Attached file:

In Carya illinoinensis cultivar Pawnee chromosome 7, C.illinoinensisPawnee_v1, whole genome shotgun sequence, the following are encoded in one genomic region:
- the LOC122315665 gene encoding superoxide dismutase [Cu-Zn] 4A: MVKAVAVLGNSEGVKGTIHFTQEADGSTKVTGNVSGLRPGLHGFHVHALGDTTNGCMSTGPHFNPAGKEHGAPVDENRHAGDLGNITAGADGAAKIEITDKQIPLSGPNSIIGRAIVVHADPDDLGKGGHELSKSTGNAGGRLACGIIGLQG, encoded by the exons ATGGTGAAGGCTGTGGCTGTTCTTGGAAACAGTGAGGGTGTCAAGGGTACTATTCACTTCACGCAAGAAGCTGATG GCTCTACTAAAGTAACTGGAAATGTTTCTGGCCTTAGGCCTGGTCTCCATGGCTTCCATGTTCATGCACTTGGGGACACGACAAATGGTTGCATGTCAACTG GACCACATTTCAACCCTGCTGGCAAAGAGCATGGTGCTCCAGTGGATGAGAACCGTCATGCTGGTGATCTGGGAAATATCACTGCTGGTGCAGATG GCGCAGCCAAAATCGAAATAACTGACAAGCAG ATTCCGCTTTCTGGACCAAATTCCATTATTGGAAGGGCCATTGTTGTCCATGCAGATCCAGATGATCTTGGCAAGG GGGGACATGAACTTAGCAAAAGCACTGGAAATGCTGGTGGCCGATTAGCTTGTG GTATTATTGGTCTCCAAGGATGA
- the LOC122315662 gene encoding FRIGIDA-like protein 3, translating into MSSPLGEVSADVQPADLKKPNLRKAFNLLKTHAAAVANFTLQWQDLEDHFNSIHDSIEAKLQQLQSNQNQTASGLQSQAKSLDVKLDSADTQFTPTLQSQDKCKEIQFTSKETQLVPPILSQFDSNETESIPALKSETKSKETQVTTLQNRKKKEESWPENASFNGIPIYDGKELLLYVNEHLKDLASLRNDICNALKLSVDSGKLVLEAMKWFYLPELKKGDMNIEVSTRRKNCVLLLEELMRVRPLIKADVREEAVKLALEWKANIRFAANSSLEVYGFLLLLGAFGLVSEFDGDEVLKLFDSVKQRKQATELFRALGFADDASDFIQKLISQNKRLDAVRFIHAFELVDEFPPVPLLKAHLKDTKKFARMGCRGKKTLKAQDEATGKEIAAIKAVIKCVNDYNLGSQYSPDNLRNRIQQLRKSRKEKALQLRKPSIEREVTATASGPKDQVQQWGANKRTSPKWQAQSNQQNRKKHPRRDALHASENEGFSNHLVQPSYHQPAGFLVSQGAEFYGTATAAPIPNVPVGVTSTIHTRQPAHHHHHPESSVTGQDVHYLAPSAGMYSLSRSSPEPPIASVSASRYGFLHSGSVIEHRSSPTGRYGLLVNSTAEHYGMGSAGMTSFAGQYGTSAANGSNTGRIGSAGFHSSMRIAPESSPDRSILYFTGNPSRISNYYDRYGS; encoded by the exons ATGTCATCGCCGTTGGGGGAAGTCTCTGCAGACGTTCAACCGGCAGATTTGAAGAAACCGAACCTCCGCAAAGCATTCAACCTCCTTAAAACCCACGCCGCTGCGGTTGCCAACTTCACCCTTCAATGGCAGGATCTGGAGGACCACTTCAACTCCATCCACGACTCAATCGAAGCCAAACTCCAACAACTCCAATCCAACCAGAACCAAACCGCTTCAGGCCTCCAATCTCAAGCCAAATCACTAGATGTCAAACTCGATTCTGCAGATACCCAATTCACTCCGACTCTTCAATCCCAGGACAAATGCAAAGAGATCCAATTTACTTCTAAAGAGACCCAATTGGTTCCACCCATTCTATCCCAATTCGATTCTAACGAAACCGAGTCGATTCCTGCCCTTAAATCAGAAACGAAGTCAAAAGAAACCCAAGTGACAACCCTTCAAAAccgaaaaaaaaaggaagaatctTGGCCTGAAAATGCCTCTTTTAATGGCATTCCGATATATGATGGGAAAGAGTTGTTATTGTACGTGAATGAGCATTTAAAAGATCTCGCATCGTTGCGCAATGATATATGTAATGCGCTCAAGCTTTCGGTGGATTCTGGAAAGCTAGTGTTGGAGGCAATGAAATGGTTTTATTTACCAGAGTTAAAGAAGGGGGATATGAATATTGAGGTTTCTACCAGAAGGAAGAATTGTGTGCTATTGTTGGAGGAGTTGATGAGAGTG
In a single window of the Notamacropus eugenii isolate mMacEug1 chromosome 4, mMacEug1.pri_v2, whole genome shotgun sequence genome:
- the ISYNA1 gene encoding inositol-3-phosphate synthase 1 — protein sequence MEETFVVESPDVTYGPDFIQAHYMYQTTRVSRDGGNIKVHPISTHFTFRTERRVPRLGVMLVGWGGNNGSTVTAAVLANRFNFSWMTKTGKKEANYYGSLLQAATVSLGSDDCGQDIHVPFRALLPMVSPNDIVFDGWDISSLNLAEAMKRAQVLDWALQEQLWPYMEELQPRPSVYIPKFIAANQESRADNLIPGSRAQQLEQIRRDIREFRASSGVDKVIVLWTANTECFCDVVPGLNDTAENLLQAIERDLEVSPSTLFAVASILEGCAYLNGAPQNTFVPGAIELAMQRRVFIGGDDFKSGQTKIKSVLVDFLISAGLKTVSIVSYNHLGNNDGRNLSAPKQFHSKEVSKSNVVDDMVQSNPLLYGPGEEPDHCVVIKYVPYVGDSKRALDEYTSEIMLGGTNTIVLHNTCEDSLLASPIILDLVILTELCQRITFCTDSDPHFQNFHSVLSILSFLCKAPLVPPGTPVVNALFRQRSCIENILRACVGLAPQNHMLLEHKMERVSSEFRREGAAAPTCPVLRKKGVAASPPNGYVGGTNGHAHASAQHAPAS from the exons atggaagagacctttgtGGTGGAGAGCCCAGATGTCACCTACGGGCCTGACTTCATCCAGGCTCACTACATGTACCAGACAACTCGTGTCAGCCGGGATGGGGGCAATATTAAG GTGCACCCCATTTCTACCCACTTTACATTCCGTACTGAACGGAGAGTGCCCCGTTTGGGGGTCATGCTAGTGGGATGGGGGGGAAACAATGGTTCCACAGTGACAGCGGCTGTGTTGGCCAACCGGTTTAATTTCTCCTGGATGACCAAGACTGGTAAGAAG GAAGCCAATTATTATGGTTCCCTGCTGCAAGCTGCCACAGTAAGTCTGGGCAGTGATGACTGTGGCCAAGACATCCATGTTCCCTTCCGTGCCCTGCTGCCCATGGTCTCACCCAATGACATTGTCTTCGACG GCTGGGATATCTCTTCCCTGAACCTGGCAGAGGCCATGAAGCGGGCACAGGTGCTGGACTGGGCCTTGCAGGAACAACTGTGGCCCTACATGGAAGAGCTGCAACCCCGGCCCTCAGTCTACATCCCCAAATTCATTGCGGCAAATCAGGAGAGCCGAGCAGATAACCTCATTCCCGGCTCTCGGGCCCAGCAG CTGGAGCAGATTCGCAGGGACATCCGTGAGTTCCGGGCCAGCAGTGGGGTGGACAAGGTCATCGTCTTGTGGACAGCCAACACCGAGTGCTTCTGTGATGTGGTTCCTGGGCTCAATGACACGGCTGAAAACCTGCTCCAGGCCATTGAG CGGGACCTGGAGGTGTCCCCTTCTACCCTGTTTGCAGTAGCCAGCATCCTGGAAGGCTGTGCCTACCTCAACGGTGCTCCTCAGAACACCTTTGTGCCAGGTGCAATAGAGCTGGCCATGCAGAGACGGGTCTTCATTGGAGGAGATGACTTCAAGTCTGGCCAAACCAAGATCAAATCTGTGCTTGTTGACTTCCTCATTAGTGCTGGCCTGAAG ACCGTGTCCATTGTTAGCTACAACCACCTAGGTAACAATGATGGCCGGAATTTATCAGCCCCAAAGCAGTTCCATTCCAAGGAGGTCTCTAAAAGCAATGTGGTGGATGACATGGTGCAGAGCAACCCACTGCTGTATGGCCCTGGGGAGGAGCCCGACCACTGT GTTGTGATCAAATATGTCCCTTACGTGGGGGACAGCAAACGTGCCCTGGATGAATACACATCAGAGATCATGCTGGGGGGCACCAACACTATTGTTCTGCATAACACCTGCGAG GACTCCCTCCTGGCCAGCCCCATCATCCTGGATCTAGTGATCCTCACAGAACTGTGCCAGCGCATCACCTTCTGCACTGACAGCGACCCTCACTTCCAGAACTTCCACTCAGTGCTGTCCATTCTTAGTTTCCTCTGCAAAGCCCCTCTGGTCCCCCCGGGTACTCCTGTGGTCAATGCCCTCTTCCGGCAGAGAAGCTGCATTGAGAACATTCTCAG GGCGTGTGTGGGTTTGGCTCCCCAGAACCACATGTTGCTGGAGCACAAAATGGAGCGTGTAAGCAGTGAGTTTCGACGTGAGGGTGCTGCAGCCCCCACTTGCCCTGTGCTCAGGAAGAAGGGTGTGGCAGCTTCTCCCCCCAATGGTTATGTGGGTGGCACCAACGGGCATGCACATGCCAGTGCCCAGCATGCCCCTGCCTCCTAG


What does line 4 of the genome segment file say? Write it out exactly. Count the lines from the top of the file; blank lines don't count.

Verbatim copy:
In a single window of the Notamacropus eugenii isolate mMacEug1 chromosome 4, mMacEug1.pri_v2, whole genome shotgun sequence genome: